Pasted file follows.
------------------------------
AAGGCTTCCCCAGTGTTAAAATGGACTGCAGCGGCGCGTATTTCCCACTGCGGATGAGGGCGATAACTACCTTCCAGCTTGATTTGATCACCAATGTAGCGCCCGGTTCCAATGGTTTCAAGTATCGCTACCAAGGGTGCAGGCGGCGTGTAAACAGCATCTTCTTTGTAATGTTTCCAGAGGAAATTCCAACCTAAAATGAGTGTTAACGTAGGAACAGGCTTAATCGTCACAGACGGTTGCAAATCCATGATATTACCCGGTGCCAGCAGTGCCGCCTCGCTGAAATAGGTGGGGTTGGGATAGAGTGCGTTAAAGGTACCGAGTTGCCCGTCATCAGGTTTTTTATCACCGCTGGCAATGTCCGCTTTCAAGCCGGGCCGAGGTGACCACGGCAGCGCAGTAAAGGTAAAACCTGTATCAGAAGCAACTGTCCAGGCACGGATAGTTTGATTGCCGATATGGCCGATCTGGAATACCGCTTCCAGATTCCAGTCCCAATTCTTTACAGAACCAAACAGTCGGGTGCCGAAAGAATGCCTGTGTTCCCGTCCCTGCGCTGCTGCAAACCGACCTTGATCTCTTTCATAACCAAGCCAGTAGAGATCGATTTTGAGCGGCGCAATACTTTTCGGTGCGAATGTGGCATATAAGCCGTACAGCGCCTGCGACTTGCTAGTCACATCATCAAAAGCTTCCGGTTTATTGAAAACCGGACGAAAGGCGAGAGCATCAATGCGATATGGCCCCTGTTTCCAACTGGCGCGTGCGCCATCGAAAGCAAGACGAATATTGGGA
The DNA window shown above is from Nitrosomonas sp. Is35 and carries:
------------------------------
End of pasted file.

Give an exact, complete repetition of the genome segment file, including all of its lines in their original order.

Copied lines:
AAGGCTTCCCCAGTGTTAAAATGGACTGCAGCGGCGCGTATTTCCCACTGCGGATGAGGGCGATAACTACCTTCCAGCTTGATTTGATCACCAATGTAGCGCCCGGTTCCAATGGTTTCAAGTATCGCTACCAAGGGTGCAGGCGGCGTGTAAACAGCATCTTCTTTGTAATGTTTCCAGAGGAAATTCCAACCTAAAATGAGTGTTAACGTAGGAACAGGCTTAATCGTCACAGACGGTTGCAAATCCATGATATTACCCGGTGCCAGCAGTGCCGCCTCGCTGAAATAGGTGGGGTTGGGATAGAGTGCGTTAAAGGTACCGAGTTGCCCGTCATCAGGTTTTTTATCACCGCTGGCAATGTCCGCTTTCAAGCCGGGCCGAGGTGACCACGGCAGCGCAGTAAAGGTAAAACCTGTATCAGAAGCAACTGTCCAGGCACGGATAGTTTGATTGCCGATATGGCCGATCTGGAATACCGCTTCCAGATTCCAGTCCCAATTCTTTACAGAACCAAACAGTCGGGTGCCGAAAGAATGCCTGTGTTCCCGTCCCTGCGCTGCTGCAAACCGACCTTGATCTCTTTCATAACCAAGCCAGTAGAGATCGATTTTGAGCGGCGCAATACTTTTCGGTGCGAATGTGGCATATAAGCCGTACAGCGCCTGCGACTTGCTAGTCACATCATCAAAAGCTTCCGGTTTATTGAAAACCGGACGAAAGGCGAGAGCATCAATGCGATATGGCCCCTGTTTCCAACTGGCGCGTGCGCCATCGAAAGCAAGACGAATATTGGGA
The DNA window shown above is from Nitrosomonas sp. Is35 and carries: